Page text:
Flavin monooxygenases are ubiquitous enzymes that catalyze a wide variety of regio -and enantioselective oxygenation reactions via the formation of a fl avin C4a-(hydro)peroxide intermediate. Based on fold and function, fl avin monooxygenases can be divided into six subfamilies. Subclasses A and B comprise single-component enzymes that rely on NAD(P)H as electron donor. Subclasses C–F comprise two-component enzymes , composed of a fl avin reductase and a fl avin-specifi c monooxygenase . FAD-containing hydroxylases (subclass A ) convert many (hetero)aromatic substrates ranging from monophenols and uric acids to polyketide antibiotics and antitumor agents. FAD-containing monooxygenases (subclass B ) perform Baeyer-Villiger oxidation, sulfoxidation and heteroatom hydroxylation reactions. FMN-dependent TIM-barrel enzymes (subclass C ) catalyze Baeyer-Villiger oxidation, hydroxylation of long-chain alkanes and nitriloacetate, oxidation and desulfurization of sulfonates, and oxidation of aldehydes coupled with generation of bioluminescence. FMN/FAD hydroxylases with an acyl-CoA dehydrogenase fold (subclass D ) convert mono- and polyphenols. FAD-specifi c styrene monooxygenases (subclass E ) oxidize styrene derivatives to the corresponding epoxides. FAD-specifi c halogenases (subclass F ) catalyze the regioselective chlorination and bromination of activated organic molecules for the production of antibiotics, antitumor agents and other natural products. During the past few years, many new family members and several unprecedented fl avin monooxygenase reactions have emerged. This review illustrates selected features, tools to retrieve novel fl avin monooxygenases from genome mining, and new findings on each of the six subclasses.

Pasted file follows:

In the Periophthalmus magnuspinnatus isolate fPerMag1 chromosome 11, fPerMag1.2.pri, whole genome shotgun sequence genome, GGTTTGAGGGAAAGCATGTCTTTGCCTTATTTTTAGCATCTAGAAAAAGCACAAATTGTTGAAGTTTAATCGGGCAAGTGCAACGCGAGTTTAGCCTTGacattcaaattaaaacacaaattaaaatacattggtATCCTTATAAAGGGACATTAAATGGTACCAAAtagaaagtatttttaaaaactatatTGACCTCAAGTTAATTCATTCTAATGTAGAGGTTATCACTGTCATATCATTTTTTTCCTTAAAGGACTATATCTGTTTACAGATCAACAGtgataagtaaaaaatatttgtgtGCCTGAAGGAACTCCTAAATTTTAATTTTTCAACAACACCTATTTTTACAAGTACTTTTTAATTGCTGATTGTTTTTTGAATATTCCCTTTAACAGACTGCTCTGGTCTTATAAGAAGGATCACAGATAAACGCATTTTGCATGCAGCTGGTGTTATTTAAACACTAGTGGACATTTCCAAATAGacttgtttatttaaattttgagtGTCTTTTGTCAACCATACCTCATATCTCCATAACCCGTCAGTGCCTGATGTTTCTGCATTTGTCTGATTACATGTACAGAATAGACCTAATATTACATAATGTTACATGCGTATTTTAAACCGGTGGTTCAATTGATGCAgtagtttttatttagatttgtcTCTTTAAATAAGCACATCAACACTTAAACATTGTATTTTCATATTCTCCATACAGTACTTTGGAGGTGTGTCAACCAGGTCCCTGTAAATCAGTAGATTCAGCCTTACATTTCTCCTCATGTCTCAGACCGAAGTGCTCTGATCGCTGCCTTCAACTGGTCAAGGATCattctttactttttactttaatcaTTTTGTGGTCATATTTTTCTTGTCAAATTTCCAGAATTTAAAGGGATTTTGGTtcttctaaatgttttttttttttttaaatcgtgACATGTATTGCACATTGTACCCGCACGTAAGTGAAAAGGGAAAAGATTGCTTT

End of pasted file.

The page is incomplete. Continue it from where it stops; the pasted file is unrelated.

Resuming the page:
|Title of host publication||Handbook of Flavoproteins Vol. II: Complex Flavoproteins, Dehydrogenases and Physical Methods|
|Editors||R. Hille, S.M. Miller, B. Palfey|
|Place of Publication||Berlin|
|Number of pages||500|
|Publication status||Published - 2013|